Comment provided November 13, 2006 at 3:58 PM


Louie Latour writes:

Hi Chris,

Thanks to replying to my question. I recently listened to the interview you did with Debbie LaChusa, specifically about the percentage of visitors click on an author’s resource box. I’ve already determined that the percentage is enough to justify the 2 or 3 hours I devote a day to writing articles in the mortgage category; however, allow me to play devils advocate for a moment regarding quality score.

I understand your desire for quality articles and the need not to link to bad neighborhoods in the resource box. Beyond that, who are you really catering to with this site? Is it the authors such as myself that devote countless hours to writing content that brings you traffic and Adsense revenue to pay your staff and keep the lights on?

Is it the visitor that comes to the site through Google, reads the article, clicks the Adsense ad and leaves the site? Where should your priority be? With the 37,077 Expert Authors that give you the content that drives your revenue, or that person that came, read and clicked on a resource box link?

The quality landing pages is important for the 2-3% of visitors that click on a resource box link. Maybe you should keep your focus on the expert authors that drive your revenues. is the best article site I know of on the web; I truly hope it stays that way.

Comment provided November 13, 2006 at 4:11 PM


ali rae writes:

Sounds good – at first. I do believe it is important for the readers to be able to expect to hit a good landing page when they click. However, after some consideration of the matter I’m not so sure the hard and fast rules are beneficial to the authors.

I am thinking that my only site at the moment has to do with learning to play the piano. I am a teacher, and not just a music teacher. Actually, I am a writer, now. I have submitted articles that have nothing to do with piano lessons and I do write well about other things.

Perhaps in the signature block this could be addressed. For example: ali rae is a freelance writer, former teacher/tutor. (She pens articles on different subjects?) Visit her at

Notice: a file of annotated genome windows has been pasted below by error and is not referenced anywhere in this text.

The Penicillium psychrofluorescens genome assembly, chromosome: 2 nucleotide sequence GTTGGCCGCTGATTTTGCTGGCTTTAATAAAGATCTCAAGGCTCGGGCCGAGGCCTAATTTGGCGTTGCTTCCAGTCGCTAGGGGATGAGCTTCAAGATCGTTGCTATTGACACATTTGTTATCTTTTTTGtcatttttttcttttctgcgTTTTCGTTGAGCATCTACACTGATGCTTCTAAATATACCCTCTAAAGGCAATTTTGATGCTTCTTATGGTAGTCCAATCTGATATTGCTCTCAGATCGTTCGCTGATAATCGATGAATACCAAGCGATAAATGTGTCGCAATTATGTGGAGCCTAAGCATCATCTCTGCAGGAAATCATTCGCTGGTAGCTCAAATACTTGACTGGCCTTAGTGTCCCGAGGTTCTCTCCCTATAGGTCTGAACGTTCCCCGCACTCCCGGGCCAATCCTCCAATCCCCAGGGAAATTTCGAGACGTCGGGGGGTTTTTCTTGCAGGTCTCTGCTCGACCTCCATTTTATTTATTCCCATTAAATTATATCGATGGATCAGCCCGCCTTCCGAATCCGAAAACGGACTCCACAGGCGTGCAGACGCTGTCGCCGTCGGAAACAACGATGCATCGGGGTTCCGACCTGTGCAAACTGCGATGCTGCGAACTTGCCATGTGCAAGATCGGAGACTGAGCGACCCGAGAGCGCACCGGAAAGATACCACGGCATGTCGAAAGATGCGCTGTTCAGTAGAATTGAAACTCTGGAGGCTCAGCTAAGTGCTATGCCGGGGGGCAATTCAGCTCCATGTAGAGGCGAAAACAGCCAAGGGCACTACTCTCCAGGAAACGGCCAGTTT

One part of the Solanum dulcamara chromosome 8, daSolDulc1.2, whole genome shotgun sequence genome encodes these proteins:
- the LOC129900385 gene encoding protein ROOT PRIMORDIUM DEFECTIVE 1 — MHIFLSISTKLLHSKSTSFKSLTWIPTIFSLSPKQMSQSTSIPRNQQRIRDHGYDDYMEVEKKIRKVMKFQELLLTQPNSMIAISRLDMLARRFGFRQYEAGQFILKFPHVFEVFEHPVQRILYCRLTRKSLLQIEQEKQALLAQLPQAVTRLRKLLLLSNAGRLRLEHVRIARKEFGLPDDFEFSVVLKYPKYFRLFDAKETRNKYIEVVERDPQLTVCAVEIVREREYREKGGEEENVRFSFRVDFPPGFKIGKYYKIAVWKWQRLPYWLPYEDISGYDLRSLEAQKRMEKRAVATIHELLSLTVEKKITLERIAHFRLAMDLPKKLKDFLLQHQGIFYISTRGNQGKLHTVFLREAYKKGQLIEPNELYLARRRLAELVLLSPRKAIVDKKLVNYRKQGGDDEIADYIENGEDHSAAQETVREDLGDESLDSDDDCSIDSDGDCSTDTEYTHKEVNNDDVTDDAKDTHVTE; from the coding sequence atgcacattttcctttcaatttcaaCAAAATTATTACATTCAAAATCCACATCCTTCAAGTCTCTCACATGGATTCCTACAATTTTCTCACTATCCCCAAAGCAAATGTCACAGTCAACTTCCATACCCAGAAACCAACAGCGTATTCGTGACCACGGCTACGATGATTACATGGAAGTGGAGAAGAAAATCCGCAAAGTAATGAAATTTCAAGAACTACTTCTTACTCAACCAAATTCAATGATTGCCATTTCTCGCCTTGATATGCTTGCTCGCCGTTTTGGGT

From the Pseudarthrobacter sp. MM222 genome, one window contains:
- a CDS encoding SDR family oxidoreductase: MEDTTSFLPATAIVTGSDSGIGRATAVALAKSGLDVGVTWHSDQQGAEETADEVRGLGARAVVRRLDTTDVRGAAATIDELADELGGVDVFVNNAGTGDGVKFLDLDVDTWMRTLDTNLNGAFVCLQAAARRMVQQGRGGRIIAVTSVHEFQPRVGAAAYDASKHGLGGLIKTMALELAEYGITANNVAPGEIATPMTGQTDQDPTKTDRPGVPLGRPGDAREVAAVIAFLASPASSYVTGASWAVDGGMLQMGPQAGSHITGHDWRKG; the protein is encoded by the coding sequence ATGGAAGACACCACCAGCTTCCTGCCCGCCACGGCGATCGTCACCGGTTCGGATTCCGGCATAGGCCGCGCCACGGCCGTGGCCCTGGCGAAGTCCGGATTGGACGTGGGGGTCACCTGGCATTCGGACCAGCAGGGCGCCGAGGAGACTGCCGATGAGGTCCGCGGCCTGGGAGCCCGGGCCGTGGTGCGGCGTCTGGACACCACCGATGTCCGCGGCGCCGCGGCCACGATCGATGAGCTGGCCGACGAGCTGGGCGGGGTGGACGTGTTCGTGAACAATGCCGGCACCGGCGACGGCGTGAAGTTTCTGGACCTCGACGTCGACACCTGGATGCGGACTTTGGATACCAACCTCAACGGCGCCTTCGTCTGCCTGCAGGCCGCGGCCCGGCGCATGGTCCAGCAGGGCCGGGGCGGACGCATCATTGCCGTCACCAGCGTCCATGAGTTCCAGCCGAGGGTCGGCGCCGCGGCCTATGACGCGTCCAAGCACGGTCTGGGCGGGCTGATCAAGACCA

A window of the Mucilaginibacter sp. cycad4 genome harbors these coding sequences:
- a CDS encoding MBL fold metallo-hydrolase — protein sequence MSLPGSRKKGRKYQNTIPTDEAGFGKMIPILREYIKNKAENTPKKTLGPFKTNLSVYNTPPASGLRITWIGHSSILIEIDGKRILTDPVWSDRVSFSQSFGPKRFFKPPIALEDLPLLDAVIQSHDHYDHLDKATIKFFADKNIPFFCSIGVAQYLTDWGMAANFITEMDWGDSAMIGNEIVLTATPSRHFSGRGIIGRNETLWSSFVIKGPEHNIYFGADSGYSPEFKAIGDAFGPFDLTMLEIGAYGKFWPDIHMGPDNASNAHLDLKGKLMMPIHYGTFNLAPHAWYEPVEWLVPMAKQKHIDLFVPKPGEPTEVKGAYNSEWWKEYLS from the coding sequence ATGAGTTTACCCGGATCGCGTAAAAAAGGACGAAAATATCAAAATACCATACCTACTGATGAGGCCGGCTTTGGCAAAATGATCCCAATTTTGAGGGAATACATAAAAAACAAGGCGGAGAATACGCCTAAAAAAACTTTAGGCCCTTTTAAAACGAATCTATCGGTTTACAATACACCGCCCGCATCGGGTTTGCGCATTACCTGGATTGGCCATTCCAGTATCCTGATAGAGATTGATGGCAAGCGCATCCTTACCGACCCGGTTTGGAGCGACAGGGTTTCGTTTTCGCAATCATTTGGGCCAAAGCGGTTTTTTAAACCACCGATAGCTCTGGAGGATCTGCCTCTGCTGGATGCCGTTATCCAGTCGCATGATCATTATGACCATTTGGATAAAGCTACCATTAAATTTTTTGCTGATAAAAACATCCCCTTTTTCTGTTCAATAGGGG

I’m not really sure about this. Maybe it would be better to put the related articles in a free blog and then direct that person to your blog. For example: for similar articles by ali rae visit hypothetical blog@blogspot?

At any rate, it does deserve more consideration. Writers do not write exclusively to promote one website. But, I do agree that the links should work and that the reader should find a quality page when they click.

Also, do you plan to publish the rating?

Comment provided November 13, 2006 at 4:16 PM


ali rae writes:

Oh, just one more thing. Part of the reason I work on the web is because communicating by email, forum or blog is the way I like to communicate. I don’t have a brick and mortar store and don’t see the need to be downgraded for not having a published phone number. I worked on the phone in my life plenty. No phone needed. or my address.

ali likes her privacy

Comment provided November 13, 2006 at 4:20 PM


Carla writes:

Is it possible that the people who disagree with any of these concepts are most likely the ones who do not have an ideological grievance, but an inability to meet the criterion?

I understand your comment about a person having a young site and “doing the best” they can, however, until they have a reasonable presence built (20+ pages), traffic is meaningless. Links aren’t even of major concern at this point. Content is essential for a young site to be taken seriously.